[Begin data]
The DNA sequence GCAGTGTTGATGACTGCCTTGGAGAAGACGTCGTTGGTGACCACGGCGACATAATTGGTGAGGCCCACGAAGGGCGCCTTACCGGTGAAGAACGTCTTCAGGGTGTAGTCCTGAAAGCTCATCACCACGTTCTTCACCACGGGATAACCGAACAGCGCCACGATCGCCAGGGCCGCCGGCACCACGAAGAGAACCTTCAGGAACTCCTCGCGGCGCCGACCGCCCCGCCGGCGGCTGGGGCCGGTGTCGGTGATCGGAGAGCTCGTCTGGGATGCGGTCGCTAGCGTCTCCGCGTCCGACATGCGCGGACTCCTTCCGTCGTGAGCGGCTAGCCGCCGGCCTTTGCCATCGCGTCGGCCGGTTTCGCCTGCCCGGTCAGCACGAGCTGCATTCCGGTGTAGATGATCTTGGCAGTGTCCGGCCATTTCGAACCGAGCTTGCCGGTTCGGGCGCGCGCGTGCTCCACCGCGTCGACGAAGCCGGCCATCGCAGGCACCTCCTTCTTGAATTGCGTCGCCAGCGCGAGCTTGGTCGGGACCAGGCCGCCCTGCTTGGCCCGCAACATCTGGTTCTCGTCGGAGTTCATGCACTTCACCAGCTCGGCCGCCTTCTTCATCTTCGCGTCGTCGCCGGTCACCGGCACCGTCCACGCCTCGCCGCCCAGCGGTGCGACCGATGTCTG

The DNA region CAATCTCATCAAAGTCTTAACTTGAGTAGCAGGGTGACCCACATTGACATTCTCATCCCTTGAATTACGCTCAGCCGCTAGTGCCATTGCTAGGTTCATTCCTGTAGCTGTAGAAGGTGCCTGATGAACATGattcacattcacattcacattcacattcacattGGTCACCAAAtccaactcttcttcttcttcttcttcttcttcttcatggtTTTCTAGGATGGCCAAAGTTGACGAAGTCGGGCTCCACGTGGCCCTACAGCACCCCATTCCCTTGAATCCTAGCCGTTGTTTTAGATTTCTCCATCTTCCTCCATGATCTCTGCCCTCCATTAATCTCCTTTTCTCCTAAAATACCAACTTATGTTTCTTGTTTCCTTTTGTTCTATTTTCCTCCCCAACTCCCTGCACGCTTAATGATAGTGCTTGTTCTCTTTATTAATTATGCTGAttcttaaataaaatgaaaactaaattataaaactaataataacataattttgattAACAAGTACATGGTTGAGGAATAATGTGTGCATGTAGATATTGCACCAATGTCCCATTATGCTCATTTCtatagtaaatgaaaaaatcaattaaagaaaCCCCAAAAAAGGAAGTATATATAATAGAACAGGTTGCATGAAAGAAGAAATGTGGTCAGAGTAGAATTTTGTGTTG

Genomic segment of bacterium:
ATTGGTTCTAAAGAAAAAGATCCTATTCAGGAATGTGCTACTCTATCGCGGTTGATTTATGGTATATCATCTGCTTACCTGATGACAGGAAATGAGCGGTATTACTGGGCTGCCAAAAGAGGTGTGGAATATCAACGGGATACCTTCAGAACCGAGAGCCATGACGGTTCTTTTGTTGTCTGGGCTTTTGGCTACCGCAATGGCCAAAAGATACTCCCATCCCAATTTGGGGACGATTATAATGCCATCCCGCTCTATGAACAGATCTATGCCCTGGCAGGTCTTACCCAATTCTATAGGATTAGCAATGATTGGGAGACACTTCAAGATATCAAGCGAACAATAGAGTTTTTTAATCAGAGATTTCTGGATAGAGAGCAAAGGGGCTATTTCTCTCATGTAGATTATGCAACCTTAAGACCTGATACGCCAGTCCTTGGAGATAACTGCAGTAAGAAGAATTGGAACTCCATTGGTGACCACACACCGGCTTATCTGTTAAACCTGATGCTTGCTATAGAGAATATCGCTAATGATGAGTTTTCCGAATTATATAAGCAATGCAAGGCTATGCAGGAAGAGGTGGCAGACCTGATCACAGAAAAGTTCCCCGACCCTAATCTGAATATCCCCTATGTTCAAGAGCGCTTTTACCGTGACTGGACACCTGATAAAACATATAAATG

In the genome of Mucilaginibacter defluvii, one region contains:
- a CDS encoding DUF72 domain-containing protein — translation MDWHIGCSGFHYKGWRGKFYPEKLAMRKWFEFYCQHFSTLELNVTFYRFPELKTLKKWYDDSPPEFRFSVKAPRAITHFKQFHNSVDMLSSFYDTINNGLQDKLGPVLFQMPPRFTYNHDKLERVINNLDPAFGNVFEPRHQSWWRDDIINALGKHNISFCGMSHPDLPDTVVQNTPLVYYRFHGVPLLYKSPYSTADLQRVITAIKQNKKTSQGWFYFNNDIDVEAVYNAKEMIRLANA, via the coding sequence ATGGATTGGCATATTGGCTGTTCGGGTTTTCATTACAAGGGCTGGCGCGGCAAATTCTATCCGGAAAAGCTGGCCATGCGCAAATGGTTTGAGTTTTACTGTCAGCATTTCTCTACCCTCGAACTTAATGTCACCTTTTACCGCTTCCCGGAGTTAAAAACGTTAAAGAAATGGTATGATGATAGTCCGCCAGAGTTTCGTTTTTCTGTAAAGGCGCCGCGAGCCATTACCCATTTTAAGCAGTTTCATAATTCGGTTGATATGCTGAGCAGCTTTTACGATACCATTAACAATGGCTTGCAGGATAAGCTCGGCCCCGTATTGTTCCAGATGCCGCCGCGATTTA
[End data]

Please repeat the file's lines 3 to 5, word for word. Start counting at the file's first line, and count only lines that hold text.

Genomic segment of bacterium:
ATTGGTTCTAAAGAAAAAGATCCTATTCAGGAATGTGCTACTCTATCGCGGTTGATTTATGGTATATCATCTGCTTACCTGATGACAGGAAATGAGCGGTATTACTGGGCTGCCAAAAGAGGTGTGGAATATCAACGGGATACCTTCAGAACCGAGAGCCATGACGGTTCTTTTGTTGTCTGGGCTTTTGGCTACCGCAATGGCCAAAAGATACTCCCATCCCAATTTGGGGACGATTATAATGCCATCCCGCTCTATGAACAGATCTATGCCCTGGCAGGTCTTACCCAATTCTATAGGATTAGCAATGATTGGGAGACACTTCAAGATATCAAGCGAACAATAGAGTTTTTTAATCAGAGATTTCTGGATAGAGAGCAAAGGGGCTATTTCTCTCATGTAGATTATGCAACCTTAAGACCTGATACGCCAGTCCTTGGAGATAACTGCAGTAAGAAGAATTGGAACTCCATTGGTGACCACACACCGGCTTATCTGTTAAACCTGATGCTTGCTATAGAGAATATCGCTAATGATGAGTTTTCCGAATTATATAAGCAATGCAAGGCTATGCAGGAAGAGGTGGCAGACCTGATCACAGAAAAGTTCCCCGACCCTAATCTGAATATCCCCTATGTTCAAGAGCGCTTTTACCGTGACTGGACACCTGATAAAACATATAAATG

In the genome of Mucilaginibacter defluvii, one region contains: